BitLocker® first appeared in Windows Vista and later, featuring a full disk encryption for entire volumes using AES encryption algorithm in Cipher Block Chaining (CBC) or XTS mode with 128-bit or 256-bit keys. Cipher Block Chaining is not deployed over the entire disk but applied to each individual sector. 
                       BitLocker Encryption Availability

The encryption program is not available on all Windows versions however, especially Windows 7 Professional which is used by multitudes of users. You’ll have to upgrade to Windows 7 Ultimate to take advantage of this feature.

Windows 8, 8.1 and 10 Pro, Enterprise and Education versions have this feature along with Windows Server 2008 and later can have their disk drives and removable drives encrypted using this tool.

                            BitLocker Encryption Modes

Three authentication mechanisms exist serving as building blocks to implement BitLocker encryption;

 Trusted Platform Mode (TPM): This mode ensures a more transparent user experience when accessing your encrypted drive.A Trusted Platform Modulehardware chip stores the encrypted keys and releases them to the OS loader code only if the file is unmodified.

 User Authentication Mode: This requires the user to type in the pre-boot PIN or password set during encryption process.

 USB Key Mode: This mode requires the user to insert a USB device containing the key to boot the OS. The BIOS on the protected machine must support access and reading of USB drive in a pre-OS environment for this to work. 

                   Set Up Process for BitLocker® Drive Encryption 

If you currently run Windows 7 Professional®, you may want to upgrade to Ultimate edition or later to activate BitLocker. Advanced functions like TPM would also require hardware specifications.

Free disk encryption programs such as TrueCryptDiskCryptor and COMODODisk Encryption and ESET Endpoint Encryption are available for download. 

1. Start by searching BitLocker and launch Manage BitLocker program. You can also access this from the control panel of your computer. 

2. You can now turn on BitLocker for the required volume or drive to encrypt. The options to encrypt the local C: drive and removable data drives such as USB flash are available with BitLocker–To-Go®. 

3. If your computer is equipped with the 1.2 TPM chipset, you can turn it on in the BIOS. Click TPM Administration link to find out if your hardware is compatible, useful for storing encrypted keys.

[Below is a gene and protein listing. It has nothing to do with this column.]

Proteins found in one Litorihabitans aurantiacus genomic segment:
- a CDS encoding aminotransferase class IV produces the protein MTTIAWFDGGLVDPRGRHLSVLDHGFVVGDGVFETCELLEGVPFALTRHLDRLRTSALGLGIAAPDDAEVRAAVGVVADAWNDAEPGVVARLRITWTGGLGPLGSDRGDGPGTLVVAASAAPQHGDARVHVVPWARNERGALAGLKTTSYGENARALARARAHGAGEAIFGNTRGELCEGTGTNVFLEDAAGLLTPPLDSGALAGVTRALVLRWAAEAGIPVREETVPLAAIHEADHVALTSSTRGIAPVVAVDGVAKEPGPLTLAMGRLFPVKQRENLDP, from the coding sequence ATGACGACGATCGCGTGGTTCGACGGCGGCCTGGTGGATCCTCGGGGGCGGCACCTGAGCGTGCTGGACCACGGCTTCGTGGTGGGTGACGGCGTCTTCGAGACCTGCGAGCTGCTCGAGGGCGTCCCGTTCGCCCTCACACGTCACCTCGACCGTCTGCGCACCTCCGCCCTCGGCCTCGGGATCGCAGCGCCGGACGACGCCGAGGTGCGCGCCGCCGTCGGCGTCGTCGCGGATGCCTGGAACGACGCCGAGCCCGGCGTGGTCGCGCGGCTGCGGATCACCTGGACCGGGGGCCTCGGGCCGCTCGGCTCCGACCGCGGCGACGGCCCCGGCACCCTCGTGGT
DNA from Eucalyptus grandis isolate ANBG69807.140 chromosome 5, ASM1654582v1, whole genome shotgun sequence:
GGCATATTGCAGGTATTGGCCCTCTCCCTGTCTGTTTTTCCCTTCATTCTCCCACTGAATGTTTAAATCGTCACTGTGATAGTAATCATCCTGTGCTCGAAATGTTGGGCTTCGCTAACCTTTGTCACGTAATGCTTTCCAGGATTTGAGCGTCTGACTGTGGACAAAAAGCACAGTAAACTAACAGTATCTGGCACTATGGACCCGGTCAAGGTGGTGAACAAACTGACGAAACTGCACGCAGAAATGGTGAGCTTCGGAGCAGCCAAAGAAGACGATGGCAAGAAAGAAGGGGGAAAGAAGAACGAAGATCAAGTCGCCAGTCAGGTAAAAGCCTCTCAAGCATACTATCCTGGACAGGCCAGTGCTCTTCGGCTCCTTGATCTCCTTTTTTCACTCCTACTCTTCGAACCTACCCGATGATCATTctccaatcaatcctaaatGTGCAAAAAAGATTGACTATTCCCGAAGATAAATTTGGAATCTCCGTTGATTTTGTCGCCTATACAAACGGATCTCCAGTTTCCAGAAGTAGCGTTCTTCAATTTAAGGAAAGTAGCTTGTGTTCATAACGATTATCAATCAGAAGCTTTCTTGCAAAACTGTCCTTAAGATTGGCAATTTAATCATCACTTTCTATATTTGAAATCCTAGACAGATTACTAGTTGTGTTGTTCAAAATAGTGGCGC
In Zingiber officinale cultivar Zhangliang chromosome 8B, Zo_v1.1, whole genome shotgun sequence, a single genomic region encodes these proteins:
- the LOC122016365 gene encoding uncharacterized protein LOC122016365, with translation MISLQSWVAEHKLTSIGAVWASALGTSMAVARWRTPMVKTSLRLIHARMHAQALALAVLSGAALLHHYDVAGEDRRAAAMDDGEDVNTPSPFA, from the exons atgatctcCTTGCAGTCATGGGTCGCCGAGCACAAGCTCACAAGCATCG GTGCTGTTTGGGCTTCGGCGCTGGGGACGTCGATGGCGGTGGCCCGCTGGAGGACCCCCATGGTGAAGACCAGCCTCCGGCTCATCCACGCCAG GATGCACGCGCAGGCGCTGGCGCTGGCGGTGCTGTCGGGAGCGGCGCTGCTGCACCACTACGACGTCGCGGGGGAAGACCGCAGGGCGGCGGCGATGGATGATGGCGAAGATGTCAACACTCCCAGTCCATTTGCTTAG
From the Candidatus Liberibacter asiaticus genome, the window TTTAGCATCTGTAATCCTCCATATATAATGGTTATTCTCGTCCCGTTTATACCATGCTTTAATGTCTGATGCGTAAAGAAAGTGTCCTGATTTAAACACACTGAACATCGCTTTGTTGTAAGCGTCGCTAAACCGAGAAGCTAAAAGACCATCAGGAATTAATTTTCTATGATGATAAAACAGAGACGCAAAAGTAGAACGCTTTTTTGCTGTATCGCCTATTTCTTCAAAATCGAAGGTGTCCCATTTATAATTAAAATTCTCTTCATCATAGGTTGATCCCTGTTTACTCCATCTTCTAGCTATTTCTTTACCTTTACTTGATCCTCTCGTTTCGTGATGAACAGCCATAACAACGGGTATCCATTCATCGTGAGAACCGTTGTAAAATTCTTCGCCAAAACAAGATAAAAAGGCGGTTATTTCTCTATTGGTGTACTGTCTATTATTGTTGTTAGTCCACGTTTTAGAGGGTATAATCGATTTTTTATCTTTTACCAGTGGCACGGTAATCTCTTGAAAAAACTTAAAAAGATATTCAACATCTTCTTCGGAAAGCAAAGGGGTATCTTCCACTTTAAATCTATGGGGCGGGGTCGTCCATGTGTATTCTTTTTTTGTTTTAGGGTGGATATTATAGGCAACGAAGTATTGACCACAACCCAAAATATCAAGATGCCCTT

4. Head over to Microsoft Technet help page for a step-by-stepguide turning on the Windows Trusted Platform Module Management in your BIOS. Those of you without this chip however can still turn on BitLocker without using the TPM management mode.

5. You will get this error notification below when you try to turn on BitLocker without the TPM chip.

6. This setting can be activated in the Group Policy Management console. Hold Windows+R and type in search gpedit.msc to launch the Group Policy Editor.

7. Once open, navigate to Local Computer Policy > Computer Configuration > Administrative Templates > Windows Components > BitLocker Drive Encryption > Operating System Drives > Require additional authentication at startup. Notice the state showing Not Configured. 

8. Select “Enabled”, and ensure the “Allow BitLocker without a compatible TPM (requires a password or a startup key on a USB flash drive)” checkbox is also ticked. Click save and Close policy editor.

9. Relaunch the BitLocker program and Windows will perform a system configuration check. This process may take a while depending on drives available and data stored.

10. Windows will now display the processes involved in turning on BitLocker including preparing the drive and then encrypting the drive. Click Next to proceed.

11. BitLocker Encryption will now prepare your drive by shrinking the C: drive, creating new system drive and finally prepare the drive for BitLocker.

12. Make sure you leave the checkbox ticked to Run BitLocker system check. This ensures that BitLocker can read the recovery and encryption keys correctly before encrypting the drive. Continue.

13. You get to choose how much of your drive to encrypt. Bearing in mind for new drives or PCs, its good practice to encrypt used disk space only. With PCs that have been in use for a while, consider choosing to encrypt the entire drive. Click Next to proceed.

14. Two options are available to unlock the drive at start up. You can insert a USB flash drive with your unlock key or enter a password to unlock your drive on start up.

15. Remember to choose a strong secure password containing uppercase and lowercase letters, numbers, symbols and spaces. Password must be different from your local admin password for security.

16. Once the password is created, set up will give you three options to back up your recovery key. It’s up you which method works best for you, however saving to a Microsoft account requires you to set up your PC for login using Microsoft account. Find it in the Account Settings section of control panel.  

17. Restart your computer to finish system drive encryption after drive preparation is complete.

18. If the BitLocker set up went successfully, you should see this screen prompting you for a password to unlock your drive before booting into Windows. TPM chip users may log in directly if activated.  

19. Check the status of your encryption when you log into Windows. Notice a padlock symbol next to your C: drive and options to suspend protection, back up recovery key, remove password and Turn off BitLocker encryption.
Options for encrypting removable flash drives using BitLocker-To-Go can also be found in this window. 

It is worth noting that BitLocker works for encrypting virtual hard disks of virtual machines, while leaving the native OS hard disk unencrypted. This could be an added layer of security for VM environments.  

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